Second-hand or “previously owned” is a hot trend. The world of luxury in general, and that of watchmaking in particular, have not escaped consumer’s keen interest in the pre-owned market. The main reason for this craze is of course the price. The possibility of acquiring a watch at anything from 15% to 50% less than its original price tag is continuing to whet the appetite of watch enthusiasts.

Several stats vividly reflect the scope of this fruitful market. In 2012, Cresus, the leading French company specialising in the sale and purchase of previously owned luxury watches and jewellery, toasted its 20th anniversary by announcing that it had crossed the twin symbolic thresholds of 10 million euros in turnover and 20,000 watches sold. While continuing to bet on its cross-channel strategy (combining internet sales with physical boutiques), this fast-growing firm is aiming for a 15 million-euro turnover in 2015. The figures are equally impressive for Chrono 24. This must-visit internet platform created in 2003 consistently features around 175,000 second-hand watches offered by around 8,500 sellers.

 

Chrono24

Homepage of chrono24 website. © Chrono24

Reshuffling the decks
Consumers’ growing interest in pre-owned luxury watches, together with the facilitating role of the internet, have led to a complete reshuffle of the cards when it comes to distribution. Auction houses opt to focus on models that are sought-after by collectors, while less important watches priced between 5,000 and 20,000 CHF tend to remain in the hands of companies specialising in the second-hand trade. But the market lines are not as clearly drawn as one might think. Things are changing, the strategies and game rules are becoming ever more complex, and borders are increasingly blurred. Christie’s has opened its own watch shop on the net, while Sotheby’s announced last summer a partnership with ebay to circulate its auctions among the 145 million subscribers to the famous online auction site. An authentic paradigm shift for the pre-owned luxury goods market within which it can be tough to get one’s bearings.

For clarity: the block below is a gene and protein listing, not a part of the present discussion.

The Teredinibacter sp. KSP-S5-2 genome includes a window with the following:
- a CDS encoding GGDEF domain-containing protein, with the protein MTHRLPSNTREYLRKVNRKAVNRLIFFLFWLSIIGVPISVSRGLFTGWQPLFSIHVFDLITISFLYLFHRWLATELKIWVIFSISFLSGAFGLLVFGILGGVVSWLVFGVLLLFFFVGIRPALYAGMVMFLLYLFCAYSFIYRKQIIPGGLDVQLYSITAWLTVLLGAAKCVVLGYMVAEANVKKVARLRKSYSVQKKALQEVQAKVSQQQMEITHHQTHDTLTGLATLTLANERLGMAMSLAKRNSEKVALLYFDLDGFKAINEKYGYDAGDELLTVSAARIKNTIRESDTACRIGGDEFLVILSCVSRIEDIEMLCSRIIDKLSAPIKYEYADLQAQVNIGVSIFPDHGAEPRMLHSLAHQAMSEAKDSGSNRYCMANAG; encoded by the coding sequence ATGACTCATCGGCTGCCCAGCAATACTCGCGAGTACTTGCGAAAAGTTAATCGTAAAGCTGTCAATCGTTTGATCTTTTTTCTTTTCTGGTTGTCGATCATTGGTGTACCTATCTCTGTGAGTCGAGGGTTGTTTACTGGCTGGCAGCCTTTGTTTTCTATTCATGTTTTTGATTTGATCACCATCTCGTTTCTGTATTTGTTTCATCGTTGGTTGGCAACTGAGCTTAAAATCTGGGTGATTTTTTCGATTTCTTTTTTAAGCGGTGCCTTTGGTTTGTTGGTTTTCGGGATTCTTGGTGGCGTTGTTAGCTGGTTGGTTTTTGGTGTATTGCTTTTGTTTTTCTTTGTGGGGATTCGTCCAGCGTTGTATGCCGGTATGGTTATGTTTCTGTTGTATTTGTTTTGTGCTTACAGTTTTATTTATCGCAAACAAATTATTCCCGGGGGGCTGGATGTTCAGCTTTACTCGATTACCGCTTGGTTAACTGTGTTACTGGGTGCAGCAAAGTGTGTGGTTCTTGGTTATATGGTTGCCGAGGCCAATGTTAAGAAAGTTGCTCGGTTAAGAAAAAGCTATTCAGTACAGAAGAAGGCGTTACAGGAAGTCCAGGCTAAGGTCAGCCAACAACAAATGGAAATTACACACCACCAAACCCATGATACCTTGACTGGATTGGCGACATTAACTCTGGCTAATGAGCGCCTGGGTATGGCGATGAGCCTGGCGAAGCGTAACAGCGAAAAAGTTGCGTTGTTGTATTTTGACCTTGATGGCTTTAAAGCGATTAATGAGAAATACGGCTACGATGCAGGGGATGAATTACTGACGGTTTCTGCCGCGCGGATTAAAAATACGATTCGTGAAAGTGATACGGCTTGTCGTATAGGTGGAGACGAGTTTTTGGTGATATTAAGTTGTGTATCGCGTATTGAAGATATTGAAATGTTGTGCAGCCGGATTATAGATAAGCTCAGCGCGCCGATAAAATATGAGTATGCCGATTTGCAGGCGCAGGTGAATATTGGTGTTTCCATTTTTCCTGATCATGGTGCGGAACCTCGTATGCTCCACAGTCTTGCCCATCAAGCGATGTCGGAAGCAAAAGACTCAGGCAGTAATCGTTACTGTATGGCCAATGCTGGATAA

Guided purchases

"Some timepieces stay for barely a few hours on the shelves".

Alongside the global juggernauts that offer a kind of service that is perhaps too impersonal and can sometimes prove perilous, some less adventurous customers prefer to work with independent dealers or be guided by real-life experts… Laurent Ponti, who settled in Geneva 13 years ago, specialises in the sale of previously owned luxury watches. His motto is exclusivity, credibility and quality. “I’m very selective when it comes to brands”, he insists.
Patek Philippe, Audemars Piguet, IWC, Omega, Vacheron Constantin, Breguet, Rolex, Jaeger-LeCoultre and Panerai are the names he represents. His boutique houses a stock of around 100 models and he sells around 400 watches a year. “Some timepieces stay for barely a few hours on the shelves”, says Laurent Ponti, “while others may take more time. 1970s models are somewhat harder to shift.” The latter tendency is confirmed by Vanessa Chicha, co-founder of Iconeek.

 

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Fabien and Vanessa Chicha, founders of Iconeek. © DR

Also located in Geneva, on the Place Longemalle, albeit in this instance in a showroom on the first floor of a luxurious building, Iconeek was born at the start of 2014 from a decision to associate the watch business experience of Vanessa (de Gorski, Jaquet Droz) with that of her husband, horological expert Fabien Chicha (Antiquorum, Christie’s, Hôtel des Ventes de Monte Carlo). The strength of this newcomer to the vintage market lies in a blend of expertise and judicious pricing. “People who come to us are treating themselves to an expert”, says Vanessa Chicha, who guarantees clients the chance of being carefully guided in their purchase of a fully appraised watch, for a reasonable fee. “We take watches on a deposit basis”, explains the director of Iconeek,  “which enables us not to immobilise funds and thus to charge a lower commission amounting to just 15% of the before-tax price.” This business model combining internet with a showroom is already proving its worth. “The time lapse between the moment when a watch is posted on a website and that when the seller receives the money from a sale generally amounts to just a month and a half.” Vanessa and Fabien Chicha are already delighted by this ultra-quick turnaround time. “People say it takes two years to turn a profit, but we were profitable from the very first month!” The second-hand market appears to have a bright future ahead of it…